Hay on Wye, on the other hand, was utterly awash with bookish people.

Furnace

October 21, 2015

Furnace is a village quite near Machynlleth in Wales. It is centred around an 18th century blast furnace for smelting iron ore into iron.

We have been there twice, in 2007 and again in 2015.

This was 2007.

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I might have hoped to have seen the place in good weather in 2015, but it was not to be. It threw it down with torrents of rain.

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But even in lousy weather it is a well restored relic of a past age.

Barmouth Bridge – then and now

September 24, 2015

Back in the 1980s – a generation ago – we took our family camping on the south side of the Mawddach estuary for three years running. It was a quiet and undisturbed area with bustling Barmouth less than a mile away across the footbridge next to the railway line.

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I think we must have been up near Llynau Cregennen, above Arthog when this photo was taken.

That’s my daughter on the left looking about the age her son does now. I have to say she is also looking cold. A wooded hump rises up from by the water. That is Fegla Fawr – a hill we camped on.

To the right of that a black line goes across the water and that is Barmouth Bridge. This spans the estuary. We can also see, just alongside my daughter’s head and going into the centre of the photo the Fairbourne spit which goes nearly all the way to Barmouth.

I’ve called this a ‘then and now’ but I don’t have a now view. Instead I have the opposite view from Barmouth, across the bridge, over Fegla Fawr and up into the mountains.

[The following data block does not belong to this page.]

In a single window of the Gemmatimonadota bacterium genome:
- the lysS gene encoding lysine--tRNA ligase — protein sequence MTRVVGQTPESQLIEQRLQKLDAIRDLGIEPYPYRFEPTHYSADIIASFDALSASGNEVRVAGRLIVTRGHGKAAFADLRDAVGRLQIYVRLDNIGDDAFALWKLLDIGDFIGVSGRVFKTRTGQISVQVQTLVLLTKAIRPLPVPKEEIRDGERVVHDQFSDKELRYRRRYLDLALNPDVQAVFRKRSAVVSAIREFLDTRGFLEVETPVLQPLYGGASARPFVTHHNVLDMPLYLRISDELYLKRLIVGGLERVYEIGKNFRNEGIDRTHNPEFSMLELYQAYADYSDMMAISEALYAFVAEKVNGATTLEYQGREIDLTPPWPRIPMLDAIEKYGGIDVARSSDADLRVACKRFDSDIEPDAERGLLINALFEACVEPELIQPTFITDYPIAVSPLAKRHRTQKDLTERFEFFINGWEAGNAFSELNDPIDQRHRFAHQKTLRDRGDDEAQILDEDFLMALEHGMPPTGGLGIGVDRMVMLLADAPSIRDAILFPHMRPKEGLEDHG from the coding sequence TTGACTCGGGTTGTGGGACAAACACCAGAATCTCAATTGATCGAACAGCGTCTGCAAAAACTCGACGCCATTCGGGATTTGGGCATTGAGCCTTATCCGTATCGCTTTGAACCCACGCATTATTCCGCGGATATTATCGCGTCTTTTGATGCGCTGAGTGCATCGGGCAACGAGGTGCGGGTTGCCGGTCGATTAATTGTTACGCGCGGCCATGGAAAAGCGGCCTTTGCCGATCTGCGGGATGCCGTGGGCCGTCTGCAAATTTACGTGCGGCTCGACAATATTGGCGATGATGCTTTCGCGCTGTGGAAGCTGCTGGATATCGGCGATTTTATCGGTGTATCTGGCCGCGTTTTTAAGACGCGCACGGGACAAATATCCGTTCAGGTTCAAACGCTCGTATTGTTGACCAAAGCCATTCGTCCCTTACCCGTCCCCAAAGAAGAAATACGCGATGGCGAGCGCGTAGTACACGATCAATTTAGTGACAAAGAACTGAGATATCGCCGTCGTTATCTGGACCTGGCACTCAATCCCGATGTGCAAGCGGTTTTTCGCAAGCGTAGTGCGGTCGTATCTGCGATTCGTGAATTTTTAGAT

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The bridge passes in front of Fegla Fawr. Llynau Cregennen is high up in the mountains beyond.

It is a beautiful part of the world and people speak the Welsh language there. I may not understand what they say but by golly it sounds so beautiful and most folks can speak English and they do to we English folk.

Pronunciation is different in Wales too. We learned some things quite quickly back in the 1980s. The nearest railway station to where we camped was and still is Morfa Mawddach. It’s a request stop. If you want to get off the train there you have to tell the guard in advance so he (it was still all men back then) can ensure the train stops. We recall the first time and we told the guard we wished to get off at More fir more datch. Eventually he understood and said, ‘Ah! You mean more var mouthe ack’. We don’t pretend to be any good at Welsh but because road signs are bilingual we have learned many words and mostly we think we pronounce them tolerably well.

 

The Fairbourne Railway

September 11, 2015

Mid to North Wales is almost crowded out with steam railways of the narrow gauge variety. One that might be easy to miss is the miniature line at Fairbourne.